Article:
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Feb 2011
Food for Fish
Paul Greenberg
Piles of farmed Atlantic salmon in Chile’s Puerto Montt fish market. The piles of Peruvian anchoveta needed to feed that salmon would be significantly larger.

“Fish need nutrients not ingredients” are the oddly prophetic words of Frederic T. Barrows, a fish nutritionist with the U.S. Department of Agriculture in Bozeman, Montana. By now, most ocean-conscious fish eaters have become familiar with the fact that fish farming, or aquaculture, has at its root one gargantuan flaw: the most valuable fish we cultivate are carnivores, often requiring several pounds of marine protein (read: other fish) to produce a single pound of food for people. Salmon farming at its advent in the 1970s regularly used more than six pounds of fish to produce a single pound of Atlantic salmon, and today some of the more inefficient tuna ranches in the Mediterranean and Australia may require more than twenty pounds of marine fish for each pound of flesh produced.

This net loss of marine protein has been a major reason that Monterey Bay Aquarium’s Seafood Watch Program and other fish-rating schemes typically give carnivorous aquaculture products like salmon a “Red” or “Avoid” rating. But the last 10 years has seen the rise of a counterrevolution within aquaculture’s “blue revolution” that could effectively debunk this recurrent rebuttal to the world’s fastest-growing food system. The time is rapidly approaching when the fish-eating farmed fish of the world will be eating something else entirely.

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Paul Greenberg
A Vietnamese pangasius farm near Can Tho in 2008. Pangasius catfish farms are some of the fastest growing aquaculture operations in the world. The pangasius industry is often criticized for the extreme amount of wild “trash fish” it “reduces” into feed for pangasius.

Over the last quarter century, nonfish products like soy and canola oil have been introduced into feed pellets with varying degrees of success, partly because many terrestrial agricultural products, in addition to containing the nutrients that fish need to grow, also contain what are called antinutrients—compounds that impede a fish’s digestive ability or compromise its health in other ways. Several new products are coming online that have broken that deadlock. Montana Microbial Products, of Missoula, Montana, has developed a method for producing a high-protein meal from barley. This material contains no antinutrients and is highly digestible and palatable to marine fish. Best of all, the company’s product is often made from underutilized malting barley that didn’t make the grade for other uses. Meanwhile, California’s Carbon Capture Corporation, the third-largest algae farm in the United States, is cultivating several species of algae that have the potential to replace the oil and fatty acids typically acquired from forage fish in aquaculture diets. Finally, Oberon, headquartered in Boulder, Colorado, has trial-tested diets formulated from bacteria that feed on brewery beer-sludge waste. This win-win situation of waste recycling and food creation is of course the holy grail of all food systems. Should it prove viable, more than a few breweries may be looking for a profit stream from their rivers of effluent.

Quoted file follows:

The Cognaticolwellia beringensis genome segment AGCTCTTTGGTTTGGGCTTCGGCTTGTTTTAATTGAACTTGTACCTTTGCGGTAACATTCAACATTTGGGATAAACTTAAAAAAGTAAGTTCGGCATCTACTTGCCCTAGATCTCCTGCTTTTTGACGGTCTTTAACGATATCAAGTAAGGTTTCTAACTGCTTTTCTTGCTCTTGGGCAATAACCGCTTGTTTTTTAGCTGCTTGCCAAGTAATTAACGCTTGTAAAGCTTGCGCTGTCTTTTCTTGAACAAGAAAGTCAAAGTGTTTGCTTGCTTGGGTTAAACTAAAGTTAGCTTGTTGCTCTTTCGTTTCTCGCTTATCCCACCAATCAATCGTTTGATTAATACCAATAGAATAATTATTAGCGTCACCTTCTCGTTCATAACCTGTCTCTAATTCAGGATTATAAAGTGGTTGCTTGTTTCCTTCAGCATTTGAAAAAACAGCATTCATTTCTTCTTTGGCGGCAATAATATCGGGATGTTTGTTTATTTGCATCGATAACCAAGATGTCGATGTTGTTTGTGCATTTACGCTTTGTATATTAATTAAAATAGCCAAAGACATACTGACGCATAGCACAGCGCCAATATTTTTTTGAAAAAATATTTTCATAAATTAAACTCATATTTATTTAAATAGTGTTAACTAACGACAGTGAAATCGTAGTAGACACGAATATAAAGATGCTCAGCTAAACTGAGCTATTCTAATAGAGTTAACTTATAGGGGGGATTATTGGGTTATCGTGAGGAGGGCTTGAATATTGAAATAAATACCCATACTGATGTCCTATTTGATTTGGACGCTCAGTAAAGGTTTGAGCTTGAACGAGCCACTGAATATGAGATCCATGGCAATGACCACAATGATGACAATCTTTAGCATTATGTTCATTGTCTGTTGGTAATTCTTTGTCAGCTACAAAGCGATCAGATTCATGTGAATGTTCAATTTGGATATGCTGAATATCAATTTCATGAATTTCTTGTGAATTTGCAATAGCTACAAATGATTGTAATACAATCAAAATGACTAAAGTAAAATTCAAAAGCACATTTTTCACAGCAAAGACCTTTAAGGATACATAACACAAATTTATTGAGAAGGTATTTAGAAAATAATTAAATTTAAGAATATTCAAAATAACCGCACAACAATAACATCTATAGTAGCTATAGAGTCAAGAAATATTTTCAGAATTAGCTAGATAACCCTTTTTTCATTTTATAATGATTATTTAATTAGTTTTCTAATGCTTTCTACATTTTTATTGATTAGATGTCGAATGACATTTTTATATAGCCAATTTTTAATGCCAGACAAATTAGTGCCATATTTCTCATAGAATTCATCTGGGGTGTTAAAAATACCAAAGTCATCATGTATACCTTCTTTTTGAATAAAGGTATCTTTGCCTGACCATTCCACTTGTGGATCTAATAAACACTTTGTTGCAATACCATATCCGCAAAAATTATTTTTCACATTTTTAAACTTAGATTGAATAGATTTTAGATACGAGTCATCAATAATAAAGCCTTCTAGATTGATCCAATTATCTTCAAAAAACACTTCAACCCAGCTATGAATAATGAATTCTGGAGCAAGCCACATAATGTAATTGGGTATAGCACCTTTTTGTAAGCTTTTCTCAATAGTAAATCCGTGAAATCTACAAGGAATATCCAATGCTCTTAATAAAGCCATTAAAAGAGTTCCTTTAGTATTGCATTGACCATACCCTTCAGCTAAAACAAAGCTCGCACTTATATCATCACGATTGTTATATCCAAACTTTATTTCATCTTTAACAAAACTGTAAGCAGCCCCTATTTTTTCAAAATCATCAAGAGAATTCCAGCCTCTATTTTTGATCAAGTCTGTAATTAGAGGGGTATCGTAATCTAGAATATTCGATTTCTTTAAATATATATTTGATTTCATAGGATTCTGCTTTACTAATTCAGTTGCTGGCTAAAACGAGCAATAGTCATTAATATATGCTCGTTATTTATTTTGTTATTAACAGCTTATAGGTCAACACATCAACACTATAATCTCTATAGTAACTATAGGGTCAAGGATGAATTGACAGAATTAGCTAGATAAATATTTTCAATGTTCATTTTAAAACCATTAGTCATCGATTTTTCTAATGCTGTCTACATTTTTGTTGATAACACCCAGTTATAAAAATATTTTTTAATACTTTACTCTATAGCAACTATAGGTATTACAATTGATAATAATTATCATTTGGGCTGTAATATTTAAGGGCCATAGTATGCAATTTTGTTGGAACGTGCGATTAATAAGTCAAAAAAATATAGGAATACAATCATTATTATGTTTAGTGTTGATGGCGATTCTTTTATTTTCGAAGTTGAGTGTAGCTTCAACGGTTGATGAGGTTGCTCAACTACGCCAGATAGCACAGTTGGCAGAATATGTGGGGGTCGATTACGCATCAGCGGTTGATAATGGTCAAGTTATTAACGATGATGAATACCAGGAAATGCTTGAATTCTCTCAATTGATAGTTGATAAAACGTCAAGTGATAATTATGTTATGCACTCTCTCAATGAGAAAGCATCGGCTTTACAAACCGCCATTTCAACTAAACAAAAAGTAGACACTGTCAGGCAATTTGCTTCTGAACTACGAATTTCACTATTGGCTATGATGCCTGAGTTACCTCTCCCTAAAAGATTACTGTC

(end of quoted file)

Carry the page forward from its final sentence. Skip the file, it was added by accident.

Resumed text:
So it seems that, through many different pathways, fish will get the nutrients they need and aquaculture may decrease its burden on the seas. But going forward, what consumers may need is assurance that what they are eating is safe, nutritious, and palatable. Perhaps this will be the next phase of dialectics for the blue revolution: convincing a diner sitting in an oceanside restaurant that a fish raised on barley protein, farmed algae, or beer waste bacteria is, in fact, seafood.